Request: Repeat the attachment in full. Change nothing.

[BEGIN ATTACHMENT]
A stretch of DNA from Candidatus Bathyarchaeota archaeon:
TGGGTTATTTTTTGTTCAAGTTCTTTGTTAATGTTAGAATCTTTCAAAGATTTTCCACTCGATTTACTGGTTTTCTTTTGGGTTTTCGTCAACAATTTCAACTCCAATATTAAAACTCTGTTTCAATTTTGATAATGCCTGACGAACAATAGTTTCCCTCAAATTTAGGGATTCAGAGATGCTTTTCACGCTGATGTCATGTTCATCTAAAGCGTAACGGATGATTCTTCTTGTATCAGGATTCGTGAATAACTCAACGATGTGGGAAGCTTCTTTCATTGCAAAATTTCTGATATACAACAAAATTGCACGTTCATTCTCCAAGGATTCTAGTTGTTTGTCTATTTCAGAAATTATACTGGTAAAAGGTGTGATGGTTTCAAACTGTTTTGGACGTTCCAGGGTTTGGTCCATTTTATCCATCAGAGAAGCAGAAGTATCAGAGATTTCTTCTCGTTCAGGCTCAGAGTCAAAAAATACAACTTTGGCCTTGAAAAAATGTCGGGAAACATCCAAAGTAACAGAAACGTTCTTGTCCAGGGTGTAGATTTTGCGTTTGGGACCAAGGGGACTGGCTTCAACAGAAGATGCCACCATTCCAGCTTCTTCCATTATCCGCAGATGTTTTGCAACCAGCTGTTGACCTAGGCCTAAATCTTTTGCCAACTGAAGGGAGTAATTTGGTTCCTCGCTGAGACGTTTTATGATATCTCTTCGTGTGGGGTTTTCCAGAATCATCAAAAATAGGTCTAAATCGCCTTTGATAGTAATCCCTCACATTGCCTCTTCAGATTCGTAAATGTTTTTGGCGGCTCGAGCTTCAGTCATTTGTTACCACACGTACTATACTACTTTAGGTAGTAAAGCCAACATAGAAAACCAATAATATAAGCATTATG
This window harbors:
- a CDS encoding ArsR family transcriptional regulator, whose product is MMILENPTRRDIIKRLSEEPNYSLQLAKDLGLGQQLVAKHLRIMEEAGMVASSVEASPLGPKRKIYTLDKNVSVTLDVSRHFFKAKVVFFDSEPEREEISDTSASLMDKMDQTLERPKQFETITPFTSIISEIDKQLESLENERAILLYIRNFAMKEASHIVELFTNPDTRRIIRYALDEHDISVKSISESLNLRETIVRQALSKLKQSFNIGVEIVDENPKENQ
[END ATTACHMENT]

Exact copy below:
A stretch of DNA from Candidatus Bathyarchaeota archaeon:
TGGGTTATTTTTTGTTCAAGTTCTTTGTTAATGTTAGAATCTTTCAAAGATTTTCCACTCGATTTACTGGTTTTCTTTTGGGTTTTCGTCAACAATTTCAACTCCAATATTAAAACTCTGTTTCAATTTTGATAATGCCTGACGAACAATAGTTTCCCTCAAATTTAGGGATTCAGAGATGCTTTTCACGCTGATGTCATGTTCATCTAAAGCGTAACGGATGATTCTTCTTGTATCAGGATTCGTGAATAACTCAACGATGTGGGAAGCTTCTTTCATTGCAAAATTTCTGATATACAACAAAATTGCACGTTCATTCTCCAAGGATTCTAGTTGTTTGTCTATTTCAGAAATTATACTGGTAAAAGGTGTGATGGTTTCAAACTGTTTTGGACGTTCCAGGGTTTGGTCCATTTTATCCATCAGAGAAGCAGAAGTATCAGAGATTTCTTCTCGTTCAGGCTCAGAGTCAAAAAATACAACTTTGGCCTTGAAAAAATGTCGGGAAACATCCAAAGTAACAGAAACGTTCTTGTCCAGGGTGTAGATTTTGCGTTTGGGACCAAGGGGACTGGCTTCAACAGAAGATGCCACCATTCCAGCTTCTTCCATTATCCGCAGATGTTTTGCAACCAGCTGTTGACCTAGGCCTAAATCTTTTGCCAACTGAAGGGAGTAATTTGGTTCCTCGCTGAGACGTTTTATGATATCTCTTCGTGTGGGGTTTTCCAGAATCATCAAAAATAGGTCTAAATCGCCTTTGATAGTAATCCCTCACATTGCCTCTTCAGATTCGTAAATGTTTTTGGCGGCTCGAGCTTCAGTCATTTGTTACCACACGTACTATACTACTTTAGGTAGTAAAGCCAACATAGAAAACCAATAATATAAGCATTATG
This window harbors:
- a CDS encoding ArsR family transcriptional regulator, whose product is MMILENPTRRDIIKRLSEEPNYSLQLAKDLGLGQQLVAKHLRIMEEAGMVASSVEASPLGPKRKIYTLDKNVSVTLDVSRHFFKAKVVFFDSEPEREEISDTSASLMDKMDQTLERPKQFETITPFTSIISEIDKQLESLENERAILLYIRNFAMKEASHIVELFTNPDTRRIIRYALDEHDISVKSISESLNLRETIVRQALSKLKQSFNIGVEIVDENPKENQ